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of their respected commander, protector, and friend. What soldier,' our author emphatically concludes,' can read this without exclaiming, May my last end be like his!'

The second proof which our author gives of the attachment of the native troops of Bengal force to their commanding officer, when his character is worthy of it, refers to an event nearly forty years subsequent, and we rejoice to see that time has made no alteration in the character of feelings that are honourable not only to those by whom they are entertained, but to human nature.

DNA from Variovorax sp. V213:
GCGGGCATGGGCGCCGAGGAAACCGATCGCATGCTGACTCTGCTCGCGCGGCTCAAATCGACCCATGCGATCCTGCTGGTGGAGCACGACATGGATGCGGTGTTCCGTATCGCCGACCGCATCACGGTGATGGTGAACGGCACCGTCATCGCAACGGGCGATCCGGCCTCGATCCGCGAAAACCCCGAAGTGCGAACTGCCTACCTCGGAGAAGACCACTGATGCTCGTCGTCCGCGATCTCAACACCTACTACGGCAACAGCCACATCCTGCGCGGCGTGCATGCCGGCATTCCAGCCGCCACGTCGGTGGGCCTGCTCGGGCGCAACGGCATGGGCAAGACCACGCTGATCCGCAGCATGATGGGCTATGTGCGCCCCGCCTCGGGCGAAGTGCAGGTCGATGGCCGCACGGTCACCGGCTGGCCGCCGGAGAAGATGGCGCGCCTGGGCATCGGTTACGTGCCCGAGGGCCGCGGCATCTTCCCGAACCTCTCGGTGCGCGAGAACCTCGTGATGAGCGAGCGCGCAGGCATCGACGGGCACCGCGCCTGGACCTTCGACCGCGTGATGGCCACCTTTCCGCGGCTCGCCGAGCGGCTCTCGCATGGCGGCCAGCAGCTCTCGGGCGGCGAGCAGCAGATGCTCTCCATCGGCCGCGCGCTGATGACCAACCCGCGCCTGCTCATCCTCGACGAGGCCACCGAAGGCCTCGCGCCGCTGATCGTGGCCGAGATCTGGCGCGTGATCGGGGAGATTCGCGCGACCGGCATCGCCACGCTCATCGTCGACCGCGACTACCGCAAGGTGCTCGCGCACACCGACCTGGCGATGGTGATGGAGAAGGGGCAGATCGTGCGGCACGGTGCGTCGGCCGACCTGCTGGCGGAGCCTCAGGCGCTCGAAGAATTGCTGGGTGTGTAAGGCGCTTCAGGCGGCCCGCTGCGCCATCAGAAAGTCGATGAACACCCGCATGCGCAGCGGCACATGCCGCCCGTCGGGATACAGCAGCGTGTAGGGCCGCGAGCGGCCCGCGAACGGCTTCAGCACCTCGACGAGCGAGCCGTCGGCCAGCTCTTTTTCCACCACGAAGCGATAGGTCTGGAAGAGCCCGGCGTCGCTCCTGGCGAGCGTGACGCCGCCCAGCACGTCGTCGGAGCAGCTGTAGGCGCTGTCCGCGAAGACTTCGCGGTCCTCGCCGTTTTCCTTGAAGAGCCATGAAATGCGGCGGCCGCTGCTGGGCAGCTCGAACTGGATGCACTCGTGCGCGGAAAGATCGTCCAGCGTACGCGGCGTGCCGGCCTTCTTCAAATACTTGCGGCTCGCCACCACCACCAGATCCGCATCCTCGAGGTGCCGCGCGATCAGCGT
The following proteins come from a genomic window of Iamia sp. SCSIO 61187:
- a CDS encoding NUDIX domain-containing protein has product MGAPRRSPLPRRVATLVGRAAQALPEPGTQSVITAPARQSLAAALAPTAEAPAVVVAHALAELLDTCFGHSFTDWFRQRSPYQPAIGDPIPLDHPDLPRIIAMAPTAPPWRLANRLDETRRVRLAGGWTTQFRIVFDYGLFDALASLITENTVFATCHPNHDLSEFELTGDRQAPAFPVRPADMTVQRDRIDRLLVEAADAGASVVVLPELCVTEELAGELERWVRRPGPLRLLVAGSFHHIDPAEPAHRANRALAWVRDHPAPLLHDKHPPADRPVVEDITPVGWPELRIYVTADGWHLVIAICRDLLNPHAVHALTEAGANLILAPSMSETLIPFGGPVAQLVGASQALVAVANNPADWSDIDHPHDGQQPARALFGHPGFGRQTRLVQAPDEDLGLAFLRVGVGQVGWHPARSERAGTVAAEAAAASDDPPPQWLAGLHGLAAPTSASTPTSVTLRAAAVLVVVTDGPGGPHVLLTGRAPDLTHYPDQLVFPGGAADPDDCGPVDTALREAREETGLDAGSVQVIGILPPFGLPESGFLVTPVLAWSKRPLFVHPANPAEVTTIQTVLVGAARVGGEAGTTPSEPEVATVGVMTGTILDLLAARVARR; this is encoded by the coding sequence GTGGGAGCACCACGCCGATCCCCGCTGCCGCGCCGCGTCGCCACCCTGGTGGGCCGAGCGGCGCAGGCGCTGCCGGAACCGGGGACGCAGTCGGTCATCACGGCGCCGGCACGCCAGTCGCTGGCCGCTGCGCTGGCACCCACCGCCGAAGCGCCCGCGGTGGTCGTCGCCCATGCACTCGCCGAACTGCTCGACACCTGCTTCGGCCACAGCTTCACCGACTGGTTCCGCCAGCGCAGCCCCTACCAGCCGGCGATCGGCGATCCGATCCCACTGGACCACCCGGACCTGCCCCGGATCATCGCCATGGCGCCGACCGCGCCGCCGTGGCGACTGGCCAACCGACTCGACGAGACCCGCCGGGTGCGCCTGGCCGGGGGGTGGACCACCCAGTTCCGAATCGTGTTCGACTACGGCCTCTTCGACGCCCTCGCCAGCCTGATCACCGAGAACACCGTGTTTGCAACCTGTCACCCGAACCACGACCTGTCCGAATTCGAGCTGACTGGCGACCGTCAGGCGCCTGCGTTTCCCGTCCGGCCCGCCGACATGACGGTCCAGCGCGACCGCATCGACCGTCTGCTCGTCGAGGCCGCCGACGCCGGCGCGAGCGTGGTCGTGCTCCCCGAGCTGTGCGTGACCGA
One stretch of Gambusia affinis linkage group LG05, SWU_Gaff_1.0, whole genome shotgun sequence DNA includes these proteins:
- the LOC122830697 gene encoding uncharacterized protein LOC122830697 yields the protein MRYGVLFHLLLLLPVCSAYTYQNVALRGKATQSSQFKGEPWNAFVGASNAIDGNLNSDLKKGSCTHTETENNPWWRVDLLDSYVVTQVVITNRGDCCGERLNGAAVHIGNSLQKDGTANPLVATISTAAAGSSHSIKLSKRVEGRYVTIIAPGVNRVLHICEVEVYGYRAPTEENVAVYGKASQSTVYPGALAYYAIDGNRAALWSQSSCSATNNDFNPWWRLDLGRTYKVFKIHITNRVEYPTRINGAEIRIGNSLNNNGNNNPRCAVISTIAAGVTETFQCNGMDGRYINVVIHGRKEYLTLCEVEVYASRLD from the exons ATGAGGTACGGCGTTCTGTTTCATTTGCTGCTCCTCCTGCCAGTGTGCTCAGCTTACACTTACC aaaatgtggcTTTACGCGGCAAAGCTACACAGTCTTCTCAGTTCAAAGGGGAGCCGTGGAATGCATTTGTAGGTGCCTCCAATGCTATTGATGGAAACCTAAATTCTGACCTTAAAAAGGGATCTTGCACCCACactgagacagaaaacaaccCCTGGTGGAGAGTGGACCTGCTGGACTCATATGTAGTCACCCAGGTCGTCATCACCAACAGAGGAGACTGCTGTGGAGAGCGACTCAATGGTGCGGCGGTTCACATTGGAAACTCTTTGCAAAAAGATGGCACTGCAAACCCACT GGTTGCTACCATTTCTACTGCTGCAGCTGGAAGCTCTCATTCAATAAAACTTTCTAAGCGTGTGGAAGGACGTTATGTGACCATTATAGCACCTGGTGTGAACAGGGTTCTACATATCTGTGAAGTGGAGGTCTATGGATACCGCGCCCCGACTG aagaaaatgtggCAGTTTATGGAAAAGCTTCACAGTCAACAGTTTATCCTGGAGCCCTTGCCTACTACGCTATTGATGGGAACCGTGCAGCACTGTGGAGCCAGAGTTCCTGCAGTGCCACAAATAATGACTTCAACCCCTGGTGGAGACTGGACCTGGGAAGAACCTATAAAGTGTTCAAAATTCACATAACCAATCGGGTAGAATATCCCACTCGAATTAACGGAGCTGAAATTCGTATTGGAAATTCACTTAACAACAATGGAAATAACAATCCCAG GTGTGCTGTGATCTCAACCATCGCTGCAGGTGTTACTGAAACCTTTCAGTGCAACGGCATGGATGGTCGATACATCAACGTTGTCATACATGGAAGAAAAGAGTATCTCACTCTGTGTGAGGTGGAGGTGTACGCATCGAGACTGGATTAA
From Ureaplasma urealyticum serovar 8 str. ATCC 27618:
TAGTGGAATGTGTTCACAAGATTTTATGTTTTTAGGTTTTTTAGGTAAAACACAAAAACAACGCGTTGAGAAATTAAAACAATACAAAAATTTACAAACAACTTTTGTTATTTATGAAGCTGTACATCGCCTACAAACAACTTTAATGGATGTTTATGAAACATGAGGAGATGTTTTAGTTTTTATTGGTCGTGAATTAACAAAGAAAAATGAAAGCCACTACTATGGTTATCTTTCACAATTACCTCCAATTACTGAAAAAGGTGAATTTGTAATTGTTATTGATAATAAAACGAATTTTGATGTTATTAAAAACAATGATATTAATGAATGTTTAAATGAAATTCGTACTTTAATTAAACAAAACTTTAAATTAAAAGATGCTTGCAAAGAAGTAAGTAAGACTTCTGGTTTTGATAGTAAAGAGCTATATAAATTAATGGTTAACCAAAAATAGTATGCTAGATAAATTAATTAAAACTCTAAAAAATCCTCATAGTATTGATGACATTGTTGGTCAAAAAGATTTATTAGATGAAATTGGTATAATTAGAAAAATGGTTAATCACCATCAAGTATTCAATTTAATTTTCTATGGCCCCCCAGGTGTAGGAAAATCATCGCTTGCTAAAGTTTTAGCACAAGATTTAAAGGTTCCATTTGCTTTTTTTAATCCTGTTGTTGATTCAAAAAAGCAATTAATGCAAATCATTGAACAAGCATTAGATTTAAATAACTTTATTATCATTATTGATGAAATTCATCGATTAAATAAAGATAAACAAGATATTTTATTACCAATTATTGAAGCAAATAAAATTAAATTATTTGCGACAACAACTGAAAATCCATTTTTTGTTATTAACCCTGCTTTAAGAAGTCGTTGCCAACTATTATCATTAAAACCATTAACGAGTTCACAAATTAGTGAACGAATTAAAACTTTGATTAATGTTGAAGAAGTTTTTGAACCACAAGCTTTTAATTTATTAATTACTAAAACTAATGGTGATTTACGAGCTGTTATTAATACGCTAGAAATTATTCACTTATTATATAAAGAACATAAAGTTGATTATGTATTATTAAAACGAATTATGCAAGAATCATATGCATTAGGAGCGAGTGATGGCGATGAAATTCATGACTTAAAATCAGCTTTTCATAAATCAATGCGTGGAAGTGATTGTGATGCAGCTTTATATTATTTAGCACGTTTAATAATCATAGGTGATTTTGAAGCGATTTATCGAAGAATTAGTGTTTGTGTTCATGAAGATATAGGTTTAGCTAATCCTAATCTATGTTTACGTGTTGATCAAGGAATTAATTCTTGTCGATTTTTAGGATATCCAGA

'Meritorious and indefatigable as were the exertions of all the officers who were employed in raising and forming the new corps, (24th, 25th, 26th, and 27th,) it will be no disparagement to them to declare that the 2d battalion of the 25th, under Captain Christie, surpassed the others by its more early appearance of military efficiency and perfection.

'Captain Christie was blessed with that happy beneficence of disposition which made it his constant practice and delight to blend paternal kindness and conciliation with the requisite authority as an officer. To use the words of an eye-witness, Captain Christie had raised, clothed, and disciplined the corps with all the tenderness of a parent and the pride and solicitude of a soldier; the commander and the men were proud of each other. But he had barely accomplished this first wish of his heart, in bringing the corps to maturity, when he was seized with a violent illness which in a few days deprived the corps and the service of a valuable and exemplary officer.